The plaintiff was injured when a portion of the ceiling of the tenement occupied by her fell on her head. The defendant, a contractor, was doing repair work on the roof and fastened timbers in the living room of the tenement which extended outward through the windows, serving as supports for the scaffolding. The complaint was based on negligence and contained no allegation that the work was inherently dangerous. A portion of the charge was appropriate to a cause of action based on injuries resulting from work so inherently dangerous that it might cause damage even if done with due care. This basis of liability was outside the issues and its importation into the case constituted harmful error. The complaint claimed as one of the causes of the accident the piling of heavy debris on the roof, weakening the ceiling. There was no claim of proof to this effect and the court erred in leaving this issue to the jury.
Argued March 6, 1945
Decided May 3, 1945.
ACTION to recover damages for personal injuries, alleged to have been caused by the negligence of the defendant, brought to the Superior Court in Hartford County and tried to the jury before McLaughlin, J.; verdict and judgment for the plaintiff and appeal by the defendant. Error and new trial ordered.
James W. Carpenter, for the appellant (defendant).
Morton E. Cole, with whom were Louis W. Webber and, on the brief, Cyril Cole, for the appellee (plaintiff).
The plaintiff was injured when a portion of the ceiling of the tenement occupied by her and her husband fell on her head. She sued the defendant, a contractor who was doing work there, and had a verdict. The defendant appealed, assigning error in the denial of its motion to set aside the verdict and errors in the charge and finding.
The plaintiff offered evidence to prove and claimed to have proved the following facts: She and her husband, who was the tenant, occupied a six-room apartment on the top floor of a building at the corner of Main and Wells Street in Hartford. It was necessary to pass through the living room to reach the toilet. For four or five weeks before the injury, the defendant, as an independent contractor, had been engaged in removing and replacing the old cornice at the top of the building. A scaffolding was built resting on horizontal wooden supports which extended outward through the windows of the top-floor tenements. The top of the horizontal planks was about five or six feet below the ceiling. The inner ends of the supports in the plaintiff's living room were nailed to the door jamb within the room, were mounted on a cantilever and were also nailed to the window casings. There was a crack in the plaster when the work was commenced and four new cracks developed soon afterwards. During its progress pieces of cement and particles of plaster kept coming down on the plaintiff's furniture. The defendant inspected the walls, ceilings and window sills in the plaintiff's living room before the work started and its representative came into the room frequently during the course of the work and knew or should have known of the conditions described. At about 7 a.m. on August 16, 1941, the plaintiff was passing through the living room. A piece of plaster about four by five feet fell from the ceiling and injured her. The only testimony bearing on liability produced by the plaintiff was that of herself and her husband.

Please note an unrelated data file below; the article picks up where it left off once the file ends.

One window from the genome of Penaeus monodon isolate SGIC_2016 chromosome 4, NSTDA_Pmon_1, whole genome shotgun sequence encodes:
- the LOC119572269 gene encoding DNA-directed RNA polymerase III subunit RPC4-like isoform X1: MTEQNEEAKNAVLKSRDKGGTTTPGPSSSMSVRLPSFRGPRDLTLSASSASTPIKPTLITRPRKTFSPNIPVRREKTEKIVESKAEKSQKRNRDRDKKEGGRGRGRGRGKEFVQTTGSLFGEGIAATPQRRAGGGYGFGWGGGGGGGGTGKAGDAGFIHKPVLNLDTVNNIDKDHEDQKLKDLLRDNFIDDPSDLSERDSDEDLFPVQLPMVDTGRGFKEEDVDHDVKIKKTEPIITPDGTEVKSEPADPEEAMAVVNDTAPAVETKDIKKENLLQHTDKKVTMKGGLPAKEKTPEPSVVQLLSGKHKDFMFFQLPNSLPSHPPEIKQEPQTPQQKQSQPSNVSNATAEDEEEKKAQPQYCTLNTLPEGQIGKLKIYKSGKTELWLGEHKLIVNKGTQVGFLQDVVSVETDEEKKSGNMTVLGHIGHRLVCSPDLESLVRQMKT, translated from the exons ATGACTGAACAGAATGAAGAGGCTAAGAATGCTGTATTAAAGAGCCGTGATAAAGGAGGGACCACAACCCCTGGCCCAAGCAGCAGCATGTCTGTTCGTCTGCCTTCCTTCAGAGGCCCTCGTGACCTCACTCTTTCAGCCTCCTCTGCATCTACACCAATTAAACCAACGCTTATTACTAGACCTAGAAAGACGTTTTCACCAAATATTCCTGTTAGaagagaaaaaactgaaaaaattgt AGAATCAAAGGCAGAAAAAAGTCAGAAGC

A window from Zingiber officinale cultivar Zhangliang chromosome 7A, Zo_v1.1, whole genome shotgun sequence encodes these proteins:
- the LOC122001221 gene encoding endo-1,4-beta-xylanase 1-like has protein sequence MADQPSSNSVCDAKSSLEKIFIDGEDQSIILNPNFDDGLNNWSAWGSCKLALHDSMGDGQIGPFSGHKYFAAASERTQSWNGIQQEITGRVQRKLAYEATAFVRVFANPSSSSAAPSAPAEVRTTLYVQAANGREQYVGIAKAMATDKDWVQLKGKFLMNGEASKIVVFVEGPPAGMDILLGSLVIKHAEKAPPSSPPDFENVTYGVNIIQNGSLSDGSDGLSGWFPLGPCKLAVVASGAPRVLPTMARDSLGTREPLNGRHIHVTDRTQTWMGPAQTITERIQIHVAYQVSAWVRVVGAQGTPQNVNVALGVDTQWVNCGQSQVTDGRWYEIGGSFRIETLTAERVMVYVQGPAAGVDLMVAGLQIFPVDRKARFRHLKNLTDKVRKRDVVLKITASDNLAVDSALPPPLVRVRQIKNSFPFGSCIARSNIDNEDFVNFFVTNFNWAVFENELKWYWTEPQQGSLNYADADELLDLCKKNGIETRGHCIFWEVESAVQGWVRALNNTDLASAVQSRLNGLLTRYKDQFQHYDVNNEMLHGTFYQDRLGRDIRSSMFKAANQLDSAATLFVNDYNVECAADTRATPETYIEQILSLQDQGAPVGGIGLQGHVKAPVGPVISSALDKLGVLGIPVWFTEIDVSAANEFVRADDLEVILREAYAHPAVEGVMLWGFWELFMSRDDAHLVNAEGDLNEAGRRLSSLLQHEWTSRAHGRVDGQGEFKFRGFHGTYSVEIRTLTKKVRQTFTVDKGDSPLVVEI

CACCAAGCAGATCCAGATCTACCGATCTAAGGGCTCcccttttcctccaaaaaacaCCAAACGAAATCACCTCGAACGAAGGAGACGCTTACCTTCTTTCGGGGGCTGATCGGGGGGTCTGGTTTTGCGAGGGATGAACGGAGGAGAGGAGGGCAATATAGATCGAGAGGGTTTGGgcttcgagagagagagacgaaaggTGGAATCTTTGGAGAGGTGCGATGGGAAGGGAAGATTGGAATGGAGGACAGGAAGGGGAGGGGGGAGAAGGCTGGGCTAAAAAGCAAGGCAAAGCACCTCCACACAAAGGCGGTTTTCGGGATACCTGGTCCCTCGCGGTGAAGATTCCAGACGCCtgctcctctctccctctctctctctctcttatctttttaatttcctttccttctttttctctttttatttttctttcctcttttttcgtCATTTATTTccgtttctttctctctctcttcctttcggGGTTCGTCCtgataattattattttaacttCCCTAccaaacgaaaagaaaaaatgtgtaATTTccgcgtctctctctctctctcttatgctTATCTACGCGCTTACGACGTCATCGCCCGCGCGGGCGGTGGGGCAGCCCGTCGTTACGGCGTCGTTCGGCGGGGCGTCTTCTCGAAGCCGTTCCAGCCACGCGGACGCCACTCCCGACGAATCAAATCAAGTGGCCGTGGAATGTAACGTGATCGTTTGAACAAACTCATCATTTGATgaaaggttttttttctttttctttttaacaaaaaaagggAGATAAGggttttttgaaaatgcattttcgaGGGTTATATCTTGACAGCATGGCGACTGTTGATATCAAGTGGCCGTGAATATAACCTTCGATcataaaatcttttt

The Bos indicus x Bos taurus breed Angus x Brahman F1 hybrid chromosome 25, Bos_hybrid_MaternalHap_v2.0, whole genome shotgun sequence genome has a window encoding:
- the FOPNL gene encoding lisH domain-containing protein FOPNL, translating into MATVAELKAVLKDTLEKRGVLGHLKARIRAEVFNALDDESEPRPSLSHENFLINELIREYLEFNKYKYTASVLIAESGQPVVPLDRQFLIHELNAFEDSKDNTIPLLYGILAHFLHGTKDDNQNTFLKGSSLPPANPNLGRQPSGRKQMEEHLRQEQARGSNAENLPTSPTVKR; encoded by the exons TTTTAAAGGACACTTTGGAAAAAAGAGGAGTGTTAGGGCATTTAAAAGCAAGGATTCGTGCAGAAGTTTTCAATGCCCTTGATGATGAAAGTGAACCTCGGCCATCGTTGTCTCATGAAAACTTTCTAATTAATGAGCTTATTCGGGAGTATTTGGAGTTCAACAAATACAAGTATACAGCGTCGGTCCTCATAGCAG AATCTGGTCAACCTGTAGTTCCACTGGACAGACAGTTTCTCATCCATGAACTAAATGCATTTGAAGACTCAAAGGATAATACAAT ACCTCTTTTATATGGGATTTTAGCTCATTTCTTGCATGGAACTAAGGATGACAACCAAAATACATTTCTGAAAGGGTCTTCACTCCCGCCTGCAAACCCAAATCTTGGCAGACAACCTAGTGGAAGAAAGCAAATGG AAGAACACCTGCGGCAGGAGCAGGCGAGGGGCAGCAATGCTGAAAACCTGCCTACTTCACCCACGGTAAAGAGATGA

The claims of proof of the defendant did not materially differ from those of the plaintiff except a claim that the ceiling had no apparent cracks. It also offered testimony describing the work in detail and expert testimony to the effect that the method followed and the tools used in performing its work conformed to standard practice and were not such as to cause the ceiling to fall.
The complaint was based on negligence. After defining that term and proximate cause, the charge continued as follows: "There appears to be no dispute but that the defendant in doing the repair work on the roof, used the living room of the apartment in which the plaintiff lived and placed timbers therein to support a scaffolding. It was the defendant's duty to use reasonable care in carrying on its repair work, and under such circumstances negligence is not limited to acts of trespass and I may say no trespass is alleged in this case by the plaintiff but negligence must be shown by a failure to use reasonable care to find out in advance [or] as the work progresses whether it was likely to cause damage to the occupants of the apartment in which the plaintiff lived, and if so, to seasonably notify the occupants in order that they might take steps or precautions to protect themselves against damages which cannot wholly be averted even by the exercise of reasonable care in the performance of the work."